One embodiment of the present invention is an acidic aqueous solution comprising orthophosphoric acid at 3.0 to 50 g/L as PO4 -3, 0.01 to 10.0 g/L of an aluminum ion sequestrant component, 20 to 170 parts by weight per million parts by weight of solution (hereinafter "ppm") of ferric ion (Fe+3), and sufficient oxidizing agent to maintain the concentration of ferric ion in the solution above 20 ppm during the rinsing of at least 50, preferably at least 100, and more preferably at least 200 square meters of aluminum surface per liter of rinse solution. Ferric ions in initial excess of 20 ppm can serve as this oxidizing agent, but generally another oxidizing agent that is capable of reoxidizing ferrous ion to ferric ion is preferred. More preferably, the oxidizing agent is 0.02 to 3.0 g/L of H2 O2 or NO2 -.
The rinse solution according to this invention has a high permissible aluminum ion content and an excellent retention of its aluminum etching activity, and it either avoids smut formation or produces only a smut that is very readily removed by simple water rinsing. Not only does the solution inhibit corrosion of the rinse equipment, but it also contains no chromium ion or fluoride to contribute to either environmental pollution or waste water treatment expense. Furthermore, this rinse solution does not contain equipment-corrosive chloride or chlorate.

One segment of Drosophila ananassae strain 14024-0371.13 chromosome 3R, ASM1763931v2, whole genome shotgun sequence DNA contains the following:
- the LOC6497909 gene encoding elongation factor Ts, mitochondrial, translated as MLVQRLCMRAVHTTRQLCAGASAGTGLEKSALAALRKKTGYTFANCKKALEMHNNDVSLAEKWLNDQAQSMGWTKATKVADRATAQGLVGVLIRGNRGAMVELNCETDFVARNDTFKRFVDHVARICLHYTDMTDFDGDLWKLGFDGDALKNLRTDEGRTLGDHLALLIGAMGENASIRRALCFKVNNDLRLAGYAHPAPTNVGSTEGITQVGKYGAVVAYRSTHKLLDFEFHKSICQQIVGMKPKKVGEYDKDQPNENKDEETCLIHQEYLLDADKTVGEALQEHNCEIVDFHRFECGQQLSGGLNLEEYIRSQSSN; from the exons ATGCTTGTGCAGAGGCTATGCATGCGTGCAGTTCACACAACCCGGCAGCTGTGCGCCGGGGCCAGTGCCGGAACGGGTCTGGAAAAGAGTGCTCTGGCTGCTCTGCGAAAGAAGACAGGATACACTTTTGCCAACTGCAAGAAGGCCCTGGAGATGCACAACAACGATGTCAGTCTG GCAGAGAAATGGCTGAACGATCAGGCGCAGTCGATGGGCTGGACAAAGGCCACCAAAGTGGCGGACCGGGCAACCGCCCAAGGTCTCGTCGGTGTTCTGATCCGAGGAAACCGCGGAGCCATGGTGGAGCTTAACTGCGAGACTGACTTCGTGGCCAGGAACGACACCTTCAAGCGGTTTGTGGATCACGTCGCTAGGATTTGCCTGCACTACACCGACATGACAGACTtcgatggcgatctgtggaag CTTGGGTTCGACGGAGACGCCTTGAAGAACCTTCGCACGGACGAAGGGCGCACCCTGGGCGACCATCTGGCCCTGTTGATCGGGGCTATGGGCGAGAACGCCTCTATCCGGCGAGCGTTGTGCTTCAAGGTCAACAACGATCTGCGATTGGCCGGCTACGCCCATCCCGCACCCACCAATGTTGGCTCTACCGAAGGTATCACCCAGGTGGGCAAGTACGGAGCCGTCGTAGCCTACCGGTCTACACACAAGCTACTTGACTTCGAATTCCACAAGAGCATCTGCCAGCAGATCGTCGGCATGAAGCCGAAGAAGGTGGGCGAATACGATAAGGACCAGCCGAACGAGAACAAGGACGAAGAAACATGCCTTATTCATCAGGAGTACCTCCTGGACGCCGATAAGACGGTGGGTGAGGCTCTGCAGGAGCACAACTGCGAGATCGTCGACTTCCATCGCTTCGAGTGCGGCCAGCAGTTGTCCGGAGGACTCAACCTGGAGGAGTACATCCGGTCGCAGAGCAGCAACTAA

Thus, the rinse solution according to the invention does not contain chromium ion, fluoride, chloride, or chlorate, i.e., none of the aforesaid ions are intentionally added to the rinse solution, and any small amounts of these species that may be present as impurities do not impair the functioning of the solution or increase the cost of its disposal when exhausted or contaminated.
The pH of the acid rinse solution should preferably range from 0.6 to 2.0. Also, surfactant may be added to the rinse solutions according to the invention as desired or needed, preferably in the range of 0.05 to 5.0 g/L, in order to improve the rinse performance.